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We’re all Mormons. That was the essence, anyway, of the first half of “The Mormons,” the Frontline/American Experience documentary that concluded last night on PBS. The film implies that the founding myth about the United States–that Americans were a pilgrim people persecuted for the purity of their belief who then found freedom in a vast, new empire–so closely resembles the story of the Church of Jesus Christ of the Latter Day Saints that all Americans should attend to their history.

Nor did Monday night’s installment let us off the hook on religious terms. It repeatedly pointed out that LDS founder Joseph Smith’s revelations are no more outlandish than Christ’s resurrection, or the dictation of the Qur’an to Muhammad, or the burning bush–only safely beyond scientific examination. It’s a compelling argument, especially in the mouths of Yale scholar Harold Bloom, evangelical bigs like Richard Mouw, and, of course, a host of reasonable Mormons.

Producer Helen Whitney, whose previous subjects include the papacy and “Faith at Ground Zero,” calls herself an agnostic with a fascination for spiritual devotion. But the Mormons couldn’t wish for a better advocate.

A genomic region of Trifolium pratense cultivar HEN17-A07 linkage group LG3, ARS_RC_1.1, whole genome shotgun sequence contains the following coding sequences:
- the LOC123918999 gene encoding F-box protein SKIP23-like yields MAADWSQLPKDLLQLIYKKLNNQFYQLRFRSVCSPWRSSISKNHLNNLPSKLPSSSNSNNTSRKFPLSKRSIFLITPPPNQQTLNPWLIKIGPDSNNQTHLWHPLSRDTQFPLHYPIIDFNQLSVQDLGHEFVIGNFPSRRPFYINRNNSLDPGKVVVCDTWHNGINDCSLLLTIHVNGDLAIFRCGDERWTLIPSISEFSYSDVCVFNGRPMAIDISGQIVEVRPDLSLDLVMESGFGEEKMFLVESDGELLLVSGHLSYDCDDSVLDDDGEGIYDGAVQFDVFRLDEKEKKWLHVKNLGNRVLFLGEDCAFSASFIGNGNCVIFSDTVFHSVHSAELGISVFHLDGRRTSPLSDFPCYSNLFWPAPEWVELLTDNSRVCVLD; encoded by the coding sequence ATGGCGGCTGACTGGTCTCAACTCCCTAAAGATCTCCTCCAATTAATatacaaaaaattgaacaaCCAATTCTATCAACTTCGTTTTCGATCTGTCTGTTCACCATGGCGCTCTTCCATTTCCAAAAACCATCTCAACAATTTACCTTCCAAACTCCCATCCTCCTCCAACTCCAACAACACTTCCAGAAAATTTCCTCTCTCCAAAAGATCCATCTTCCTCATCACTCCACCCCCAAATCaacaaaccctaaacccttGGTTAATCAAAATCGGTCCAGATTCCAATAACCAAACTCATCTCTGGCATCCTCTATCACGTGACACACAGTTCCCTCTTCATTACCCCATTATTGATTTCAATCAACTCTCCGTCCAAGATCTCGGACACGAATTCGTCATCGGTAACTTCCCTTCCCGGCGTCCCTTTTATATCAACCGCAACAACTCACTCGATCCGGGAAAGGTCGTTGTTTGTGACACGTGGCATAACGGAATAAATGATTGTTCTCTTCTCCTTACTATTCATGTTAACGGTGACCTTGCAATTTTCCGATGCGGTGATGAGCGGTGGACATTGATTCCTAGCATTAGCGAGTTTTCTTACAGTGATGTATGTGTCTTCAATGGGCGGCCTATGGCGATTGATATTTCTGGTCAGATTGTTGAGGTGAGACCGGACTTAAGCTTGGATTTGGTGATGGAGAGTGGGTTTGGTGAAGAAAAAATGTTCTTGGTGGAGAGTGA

It might even be said that the show tried too hard to help us understand the Mormon mindset. As Monday night wore on, the show’s tone seemed to grow defensive, while some of the rationales it cooked up to explain the darker passages of the Mormon past, notably the Mountain Meadows massacre of settlers passing through Utah territory, stretch our empathy too far.

Last night’s treatment on modern-day Mormonism was more complex but similarly tried to push back at the knee-jerk judgment of the church’s rigid orthodoxy. We heard the testimony of gay Mormons, feminists, and writers who challenge the Book of Mormon’s historical claims (for instance, that Jewish emigrants built cities on American soil 4,000 years ago), several of whom have suffered excommunication.

But the lessons of part one of the documentary are still fresh on the mind: Which American church has not dealt with these issues and has not reasserted orthodxy? Bloom even popped up again to remind us that the Exodus, archeologically speaking, is a phantom and Mouw faintly praised the Mormon impulse to baptize the dead.

The argumentative tone of “The Mormons” robbed the film of moment: it didn’t have the epic sweep we expect from a PBS two-nighter. But it may be a film that we, and certainly the Salt Lake faithful, need right now. As a Mormon candidate is making a first, chancy bid for president and with the current anti-religious backlash drawing a bead on Mormonism (in his recent book, for instance, Christopher Hitchens calls the religion a “racket”), perhaps the Latter Day Saints need all the understanding they can get.

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